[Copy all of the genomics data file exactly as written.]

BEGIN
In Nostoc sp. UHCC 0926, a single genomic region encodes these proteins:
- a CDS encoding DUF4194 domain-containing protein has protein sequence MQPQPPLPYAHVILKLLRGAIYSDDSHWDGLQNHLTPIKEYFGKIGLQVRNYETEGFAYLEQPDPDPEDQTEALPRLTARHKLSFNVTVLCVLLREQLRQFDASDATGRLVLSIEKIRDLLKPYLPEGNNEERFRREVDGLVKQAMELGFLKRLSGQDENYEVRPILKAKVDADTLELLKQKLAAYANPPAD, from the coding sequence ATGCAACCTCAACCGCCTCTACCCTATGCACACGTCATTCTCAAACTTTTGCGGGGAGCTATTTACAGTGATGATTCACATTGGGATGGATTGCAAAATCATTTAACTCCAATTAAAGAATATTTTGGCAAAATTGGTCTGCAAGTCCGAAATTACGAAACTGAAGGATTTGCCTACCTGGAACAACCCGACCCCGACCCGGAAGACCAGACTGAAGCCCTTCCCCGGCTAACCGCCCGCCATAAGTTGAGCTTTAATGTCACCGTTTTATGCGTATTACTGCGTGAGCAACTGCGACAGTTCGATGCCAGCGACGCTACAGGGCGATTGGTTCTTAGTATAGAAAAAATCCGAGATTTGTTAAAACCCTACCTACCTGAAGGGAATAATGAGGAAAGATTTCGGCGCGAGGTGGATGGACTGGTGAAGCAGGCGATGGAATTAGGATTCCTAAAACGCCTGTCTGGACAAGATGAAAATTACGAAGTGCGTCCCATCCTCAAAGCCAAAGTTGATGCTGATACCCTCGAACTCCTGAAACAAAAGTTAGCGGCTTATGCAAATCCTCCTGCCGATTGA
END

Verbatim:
In Nostoc sp. UHCC 0926, a single genomic region encodes these proteins:
- a CDS encoding DUF4194 domain-containing protein has protein sequence MQPQPPLPYAHVILKLLRGAIYSDDSHWDGLQNHLTPIKEYFGKIGLQVRNYETEGFAYLEQPDPDPEDQTEALPRLTARHKLSFNVTVLCVLLREQLRQFDASDATGRLVLSIEKIRDLLKPYLPEGNNEERFRREVDGLVKQAMELGFLKRLSGQDENYEVRPILKAKVDADTLELLKQKLAAYANPPAD, from the coding sequence ATGCAACCTCAACCGCCTCTACCCTATGCACACGTCATTCTCAAACTTTTGCGGGGAGCTATTTACAGTGATGATTCACATTGGGATGGATTGCAAAATCATTTAACTCCAATTAAAGAATATTTTGGCAAAATTGGTCTGCAAGTCCGAAATTACGAAACTGAAGGATTTGCCTACCTGGAACAACCCGACCCCGACCCGGAAGACCAGACTGAAGCCCTTCCCCGGCTAACCGCCCGCCATAAGTTGAGCTTTAATGTCACCGTTTTATGCGTATTACTGCGTGAGCAACTGCGACAGTTCGATGCCAGCGACGCTACAGGGCGATTGGTTCTTAGTATAGAAAAAATCCGAGATTTGTTAAAACCCTACCTACCTGAAGGGAATAATGAGGAAAGATTTCGGCGCGAGGTGGATGGACTGGTGAAGCAGGCGATGGAATTAGGATTCCTAAAACGCCTGTCTGGACAAGATGAAAATTACGAAGTGCGTCCCATCCTCAAAGCCAAAGTTGATGCTGATACCCTCGAACTCCTGAAACAAAAGTTAGCGGCTTATGCAAATCCTCCTGCCGATTGA